The Beltway press needs to take its thumb off the Biden scale.

Unquote.

The Labor Department reported today that there were 166,000 new jobless claims last week, the lowest number since November 1968, when the population was much smaller.

The change since Biden took office. They didn’t all start driving for Uber:  

FPxYUTgXMAcecZy

Sadly, the writer quoted above has died in a bicycle accident:

Eric Boehlert, a veteran journalist who was a fierce critic of right-wing misinformation and hypocrisy in the news media, died on Monday in New Jersey. He was 57.

Something to Read and Share If You Care About This Damn Country

From Paul Waldman of The Washington Post:

America, you’re on your own from here on out.

That is the message President Txxxx sent over the weekend with his quartet of executive orders — a quintessential Txxxx non-solution to a monumental problem largely of his own making.

This may be the last significant action — or at least an action that pretends to be significant — that the president takes between now and Election Day to deal with the coronavirus pandemic and the economic crisis it has caused. And it will accomplish almost nothing.

Let’s break it down:

  • The supplemental unemployment insurance included in the Cares Act, which provided the 30 million or so Americans who have lost their jobs with an additional $600 a week, has expired. Txxxx’s order claims to restore $300 of that and asks states to chip in another $100. But it establishes a new program that could take months to implement and is potentially unconstitutional anyway, since the power to appropriate money lies with Congress, not the president.
  • Txxxx ordered the temporary suspension of payroll tax collection, an action which, if it survives legal challenge, will do practically nothing to help the economy (by definition, people who are unemployed are not on payrolls). It will, however, weaken the Social Security and Medicare systems, which are funded by payroll taxes. As written, his order only defers collection of those taxes, which means employers and employees would have to pay them back later, though Txxxx claimed that if reelected, he would “terminate” the taxes, which he also can’t do.
  • Txxxx instructed his administration to “consider” banning evictions at properties with federally owned mortgages. There is an eviction tsunami on its way that could see tens of millions of Americans lose their homes. This does nothing to prevent that.
  • Txxxx delayed interest and payment requirements for student loans until the end of the year. This is the only one of the orders that might actually help people.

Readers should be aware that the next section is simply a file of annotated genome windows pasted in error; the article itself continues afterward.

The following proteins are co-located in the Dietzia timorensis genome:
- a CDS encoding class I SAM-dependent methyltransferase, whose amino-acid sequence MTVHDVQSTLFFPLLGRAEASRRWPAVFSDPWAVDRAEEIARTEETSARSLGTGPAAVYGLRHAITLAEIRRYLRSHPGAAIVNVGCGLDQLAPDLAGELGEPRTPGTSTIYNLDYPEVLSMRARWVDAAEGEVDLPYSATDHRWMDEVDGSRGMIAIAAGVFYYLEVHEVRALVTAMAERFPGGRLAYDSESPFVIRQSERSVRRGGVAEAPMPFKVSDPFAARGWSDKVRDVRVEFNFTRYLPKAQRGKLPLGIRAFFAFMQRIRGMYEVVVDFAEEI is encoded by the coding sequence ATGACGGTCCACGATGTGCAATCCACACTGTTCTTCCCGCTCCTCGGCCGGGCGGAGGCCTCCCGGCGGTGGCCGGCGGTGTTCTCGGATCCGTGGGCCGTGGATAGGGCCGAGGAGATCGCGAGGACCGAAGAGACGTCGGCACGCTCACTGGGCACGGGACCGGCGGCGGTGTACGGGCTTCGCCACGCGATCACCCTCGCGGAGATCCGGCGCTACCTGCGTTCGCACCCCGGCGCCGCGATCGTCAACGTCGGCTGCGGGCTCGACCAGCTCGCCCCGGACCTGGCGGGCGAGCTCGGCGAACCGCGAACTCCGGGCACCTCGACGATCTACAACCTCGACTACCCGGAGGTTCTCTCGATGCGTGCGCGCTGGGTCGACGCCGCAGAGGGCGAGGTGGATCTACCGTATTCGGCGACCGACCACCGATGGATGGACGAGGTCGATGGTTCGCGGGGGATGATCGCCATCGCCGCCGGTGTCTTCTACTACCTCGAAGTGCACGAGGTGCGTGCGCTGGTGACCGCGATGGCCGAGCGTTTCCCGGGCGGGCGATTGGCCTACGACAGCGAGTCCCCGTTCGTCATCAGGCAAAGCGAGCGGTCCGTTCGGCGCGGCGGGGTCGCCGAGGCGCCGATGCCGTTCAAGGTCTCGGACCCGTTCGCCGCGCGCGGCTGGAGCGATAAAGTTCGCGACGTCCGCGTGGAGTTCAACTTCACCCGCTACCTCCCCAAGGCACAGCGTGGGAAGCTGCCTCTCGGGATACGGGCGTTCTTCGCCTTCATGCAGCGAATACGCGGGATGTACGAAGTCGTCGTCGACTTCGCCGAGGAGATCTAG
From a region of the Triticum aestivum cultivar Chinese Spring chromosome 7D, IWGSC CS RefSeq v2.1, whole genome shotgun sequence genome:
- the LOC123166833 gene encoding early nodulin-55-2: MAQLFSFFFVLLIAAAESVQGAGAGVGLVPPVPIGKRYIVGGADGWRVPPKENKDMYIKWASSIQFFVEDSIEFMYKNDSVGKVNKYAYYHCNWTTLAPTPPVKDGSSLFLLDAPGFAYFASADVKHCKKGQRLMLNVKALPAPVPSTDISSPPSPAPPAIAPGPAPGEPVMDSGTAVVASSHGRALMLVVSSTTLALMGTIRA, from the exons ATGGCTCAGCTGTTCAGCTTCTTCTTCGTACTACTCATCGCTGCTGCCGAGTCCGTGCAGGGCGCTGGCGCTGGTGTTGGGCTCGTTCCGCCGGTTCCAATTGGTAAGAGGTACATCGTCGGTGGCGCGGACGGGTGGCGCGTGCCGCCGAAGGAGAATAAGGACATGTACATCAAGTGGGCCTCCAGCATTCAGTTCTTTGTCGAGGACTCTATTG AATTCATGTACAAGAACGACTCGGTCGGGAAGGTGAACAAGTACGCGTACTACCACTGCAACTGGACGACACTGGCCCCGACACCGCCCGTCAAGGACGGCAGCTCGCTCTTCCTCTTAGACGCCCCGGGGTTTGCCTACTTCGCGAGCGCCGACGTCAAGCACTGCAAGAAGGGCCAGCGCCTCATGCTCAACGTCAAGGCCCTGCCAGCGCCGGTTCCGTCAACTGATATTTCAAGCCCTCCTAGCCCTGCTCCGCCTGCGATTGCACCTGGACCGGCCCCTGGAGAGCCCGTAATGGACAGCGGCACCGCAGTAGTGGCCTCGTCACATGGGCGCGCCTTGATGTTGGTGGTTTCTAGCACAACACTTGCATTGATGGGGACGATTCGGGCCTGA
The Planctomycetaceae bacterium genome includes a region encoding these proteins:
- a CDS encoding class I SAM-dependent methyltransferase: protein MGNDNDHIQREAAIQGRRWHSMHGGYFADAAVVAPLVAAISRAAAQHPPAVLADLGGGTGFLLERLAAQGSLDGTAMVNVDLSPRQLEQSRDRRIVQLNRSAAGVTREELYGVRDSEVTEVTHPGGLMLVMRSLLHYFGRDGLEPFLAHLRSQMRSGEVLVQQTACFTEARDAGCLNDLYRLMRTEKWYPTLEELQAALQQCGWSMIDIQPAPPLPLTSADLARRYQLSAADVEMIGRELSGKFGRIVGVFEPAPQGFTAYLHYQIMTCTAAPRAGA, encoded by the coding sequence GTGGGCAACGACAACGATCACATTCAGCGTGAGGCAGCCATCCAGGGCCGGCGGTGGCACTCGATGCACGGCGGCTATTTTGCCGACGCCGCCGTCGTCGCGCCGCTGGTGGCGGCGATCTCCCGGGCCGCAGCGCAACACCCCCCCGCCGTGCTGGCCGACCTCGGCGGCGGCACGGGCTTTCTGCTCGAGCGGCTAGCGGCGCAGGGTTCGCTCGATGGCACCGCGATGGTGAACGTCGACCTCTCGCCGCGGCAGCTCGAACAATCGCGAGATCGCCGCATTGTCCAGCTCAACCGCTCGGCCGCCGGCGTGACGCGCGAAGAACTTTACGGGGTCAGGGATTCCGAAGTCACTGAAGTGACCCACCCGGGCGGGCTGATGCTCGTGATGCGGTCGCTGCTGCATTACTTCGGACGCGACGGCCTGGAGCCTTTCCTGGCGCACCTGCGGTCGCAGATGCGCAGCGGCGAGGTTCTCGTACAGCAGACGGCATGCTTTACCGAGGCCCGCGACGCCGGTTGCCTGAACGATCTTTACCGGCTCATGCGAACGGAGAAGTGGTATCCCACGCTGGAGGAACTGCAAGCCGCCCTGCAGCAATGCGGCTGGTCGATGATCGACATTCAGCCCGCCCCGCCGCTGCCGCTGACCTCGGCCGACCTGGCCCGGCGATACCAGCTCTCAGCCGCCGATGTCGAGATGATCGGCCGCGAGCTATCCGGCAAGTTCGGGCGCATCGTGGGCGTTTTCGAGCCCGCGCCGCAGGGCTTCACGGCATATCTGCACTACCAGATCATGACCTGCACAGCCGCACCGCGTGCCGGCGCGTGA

So in total, these executive orders will have little impact on the economic crisis Americans are facing. But just as Txxxx claims that his handling of the pandemic itself has been a story of unmitigated success, when he performed a signing ceremony before a crowd of dues-paying members at one of his golf clubs, he said the executive orders “will take care of pretty much this entire situation.”

That was the tell. Txxxx took this step because the allegedly masterful dealmaker couldn’t be bothered to work with Congress to arrive at an agreement on a comprehensive rescue package, and now he will simply say that his work is done.

So much of how Txxxx operates was evident in this episode: claiming powers he doesn’t actually possess, issuing orders of questionable legality, lying about what they do, claiming to solve problems he hasn’t actually solved, creating worse problems over the long term and doing it because he wasn’t up to the hard work of governing. The fact that he essentially turned the announcement into an ad for one of his golf clubs — yet again seeking a way to use his office to benefit his personal financial interests — was the icing on the cake.

From this point forward, when asked about the pandemic, Txxxx will say as he has so many times before that he has done a terrific job and everything is as good as it could be. Yet while many of our peer countries are beginning to return to normal life, the United States could reach more than 200,000 deaths from covid-19 by Election Day at current rates, along with millions more infections (and as we’re learning, many people who survive the illness are left with a long and difficult recovery).

In the same way, when he’s asked about the continued economic misery in the country, he’ll say: I solved it — don’t you remember those executive orders? Everyone is thanking me because the economy is doing so great now.

Meanwhile, so many needs that an actual rescue bill ought to address are going unmet: real aid for the unemployed, aid to states and localities to save their imperiled budgets that are already leading to layoffs and slashed services, aid to schools, aid to the Postal Service that the president seems to be trying to hobble, genuine eviction protections, money to enable states to conduct a safe and secure election in November and so much more.

It’s still possible for Congress to pass such a bill, even if the president thinks it’s no longer necessary. Perhaps Republicans who have been so reluctant to provide too much assistance to the country will realize that Txxxx’s spin isn’t working and their own survival could depend on not giving up quite yet on arriving at an agreement.

All those lost lives and shattered families and shuttered businesses can’t be waved away with an absurd ceremony at a golf club. Txxxx may think they can, but the rest of us have to confront reality. And it’s only getting worse.

Unquote.

Fortune’s site has a “comprehensive guide to voting in all 50 states”. It’s time to register if you aren’t and then vote Democratic when you can.